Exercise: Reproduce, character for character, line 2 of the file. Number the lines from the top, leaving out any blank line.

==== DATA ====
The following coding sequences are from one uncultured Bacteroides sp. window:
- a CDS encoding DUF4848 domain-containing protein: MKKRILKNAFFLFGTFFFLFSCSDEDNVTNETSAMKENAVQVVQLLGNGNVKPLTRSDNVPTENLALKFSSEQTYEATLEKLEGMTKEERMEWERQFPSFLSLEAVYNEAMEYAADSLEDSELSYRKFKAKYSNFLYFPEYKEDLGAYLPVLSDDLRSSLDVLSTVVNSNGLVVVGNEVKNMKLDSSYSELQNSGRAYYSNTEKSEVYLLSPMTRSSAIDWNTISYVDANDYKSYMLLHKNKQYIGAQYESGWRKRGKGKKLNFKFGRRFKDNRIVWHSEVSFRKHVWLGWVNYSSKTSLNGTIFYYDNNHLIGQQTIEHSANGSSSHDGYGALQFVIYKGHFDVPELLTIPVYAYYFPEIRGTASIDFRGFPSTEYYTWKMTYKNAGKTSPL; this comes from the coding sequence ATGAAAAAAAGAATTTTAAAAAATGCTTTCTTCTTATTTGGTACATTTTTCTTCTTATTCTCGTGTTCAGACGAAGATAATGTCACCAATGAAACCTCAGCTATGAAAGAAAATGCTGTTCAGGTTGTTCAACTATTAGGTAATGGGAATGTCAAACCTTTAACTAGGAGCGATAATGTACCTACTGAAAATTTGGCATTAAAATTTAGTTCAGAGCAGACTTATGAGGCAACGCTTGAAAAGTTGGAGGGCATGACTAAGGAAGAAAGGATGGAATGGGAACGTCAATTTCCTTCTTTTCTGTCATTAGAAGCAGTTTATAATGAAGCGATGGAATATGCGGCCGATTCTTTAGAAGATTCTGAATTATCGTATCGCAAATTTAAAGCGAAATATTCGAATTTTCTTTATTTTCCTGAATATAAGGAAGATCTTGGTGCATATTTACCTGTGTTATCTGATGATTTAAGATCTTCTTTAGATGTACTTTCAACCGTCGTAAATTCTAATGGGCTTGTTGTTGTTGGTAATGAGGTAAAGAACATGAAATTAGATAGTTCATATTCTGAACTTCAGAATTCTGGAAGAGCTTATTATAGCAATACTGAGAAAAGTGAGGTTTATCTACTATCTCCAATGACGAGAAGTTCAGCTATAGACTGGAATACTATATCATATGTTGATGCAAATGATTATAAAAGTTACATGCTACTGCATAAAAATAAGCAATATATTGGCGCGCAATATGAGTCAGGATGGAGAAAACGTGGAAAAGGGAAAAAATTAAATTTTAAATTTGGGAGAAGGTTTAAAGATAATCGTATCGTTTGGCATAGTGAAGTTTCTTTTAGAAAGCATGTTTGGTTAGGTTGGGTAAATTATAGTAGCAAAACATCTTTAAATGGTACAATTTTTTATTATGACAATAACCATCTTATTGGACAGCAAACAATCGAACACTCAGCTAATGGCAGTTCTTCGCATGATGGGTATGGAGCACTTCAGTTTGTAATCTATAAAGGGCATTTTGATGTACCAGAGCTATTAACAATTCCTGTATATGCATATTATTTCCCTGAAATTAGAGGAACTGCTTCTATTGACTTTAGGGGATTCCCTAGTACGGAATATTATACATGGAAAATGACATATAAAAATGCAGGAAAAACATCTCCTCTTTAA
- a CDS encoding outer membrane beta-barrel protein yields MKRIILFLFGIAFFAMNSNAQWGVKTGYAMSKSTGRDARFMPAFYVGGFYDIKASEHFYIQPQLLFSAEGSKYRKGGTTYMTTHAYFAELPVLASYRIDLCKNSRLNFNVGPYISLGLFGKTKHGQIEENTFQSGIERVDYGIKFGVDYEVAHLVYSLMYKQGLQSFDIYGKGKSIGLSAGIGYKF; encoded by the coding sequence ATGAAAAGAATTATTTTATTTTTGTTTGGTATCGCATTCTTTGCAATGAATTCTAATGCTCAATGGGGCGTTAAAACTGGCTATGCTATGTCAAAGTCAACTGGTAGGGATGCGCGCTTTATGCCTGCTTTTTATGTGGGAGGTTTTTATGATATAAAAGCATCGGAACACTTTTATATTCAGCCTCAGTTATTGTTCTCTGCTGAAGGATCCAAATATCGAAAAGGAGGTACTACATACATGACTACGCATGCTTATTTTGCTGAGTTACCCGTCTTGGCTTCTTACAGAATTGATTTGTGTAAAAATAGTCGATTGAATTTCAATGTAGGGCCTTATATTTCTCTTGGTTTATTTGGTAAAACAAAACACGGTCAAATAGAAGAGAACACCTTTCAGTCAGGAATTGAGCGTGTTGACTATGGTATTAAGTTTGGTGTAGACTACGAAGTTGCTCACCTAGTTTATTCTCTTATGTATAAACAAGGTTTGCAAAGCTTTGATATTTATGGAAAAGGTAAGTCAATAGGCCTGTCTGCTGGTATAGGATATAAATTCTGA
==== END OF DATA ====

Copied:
- a CDS encoding DUF4848 domain-containing protein: MKKRILKNAFFLFGTFFFLFSCSDEDNVTNETSAMKENAVQVVQLLGNGNVKPLTRSDNVPTENLALKFSSEQTYEATLEKLEGMTKEERMEWERQFPSFLSLEAVYNEAMEYAADSLEDSELSYRKFKAKYSNFLYFPEYKEDLGAYLPVLSDDLRSSLDVLSTVVNSNGLVVVGNEVKNMKLDSSYSELQNSGRAYYSNTEKSEVYLLSPMTRSSAIDWNTISYVDANDYKSYMLLHKNKQYIGAQYESGWRKRGKGKKLNFKFGRRFKDNRIVWHSEVSFRKHVWLGWVNYSSKTSLNGTIFYYDNNHLIGQQTIEHSANGSSSHDGYGALQFVIYKGHFDVPELLTIPVYAYYFPEIRGTASIDFRGFPSTEYYTWKMTYKNAGKTSPL; this comes from the coding sequence ATGAAAAAAAGAATTTTAAAAAATGCTTTCTTCTTATTTGGTACATTTTTCTTCTTATTCTCGTGTTCAGACGAAGATAATGTCACCAATGAAACCTCAGCTATGAAAGAAAATGCTGTTCAGGTTGTTCAACTATTAGGTAATGGGAATGTCAAACCTTTAACTAGGAGCGATAATGTACCTACTGAAAATTTGGCATTAAAATTTAGTTCAGAGCAGACTTATGAGGCAACGCTTGAAAAGTTGGAGGGCATGACTAAGGAAGAAAGGATGGAATGGGAACGTCAATTTCCTTCTTTTCTGTCATTAGAAGCAGTTTATAATGAAGCGATGGAATATGCGGCCGATTCTTTAGAAGATTCTGAATTATCGTATCGCAAATTTAAAGCGAAATATTCGAATTTTCTTTATTTTCCTGAATATAAGGAAGATCTTGGTGCATATTTACCTGTGTTATCTGATGATTTAAGATCTTCTTTAGATGTACTTTCAACCGTCGTAAATTCTAATGGGCTTGTTGTTGTTGGTAATGAGGTAAAGAACATGAAATTAGATAGTTCATATTCTGAACTTCAGAATTCTGGAAGAGCTTATTATAGCAATACTGAGAAAAGTGAGGTTTATCTACTATCTCCAATGACGAGAAGTTCAGCTATAGACTGGAATACTATATCATATGTTGATGCAAATGATTATAAAAGTTACATGCTACTGCATAAAAATAAGCAATATATTGGCGCGCAATATGAGTCAGGATGGAGAAAACGTGGAAAAGGGAAAAAATTAAATTTTAAATTTGGGAGAAGGTTTAAAGATAATCGTATCGTTTGGCATAGTGAAGTTTCTTTTAGAAAGCATGTTTGGTTAGGTTGGGTAAATTATAGTAGCAAAACATCTTTAAATGGTACAATTTTTTATTATGACAATAACCATCTTATTGGACAGCAAACAATCGAACACTCAGCTAATGGCAGTTCTTCGCATGATGGGTATGGAGCACTTCAGTTTGTAATCTATAAAGGGCATTTTGATGTACCAGAGCTATTAACAATTCCTGTATATGCATATTATTTCCCTGAAATTAGAGGAACTGCTTCTATTGACTTTAGGGGATTCCCTAGTACGGAATATTATACATGGAAAATGACATATAAAAATGCAGGAAAAACATCTCCTCTTTAA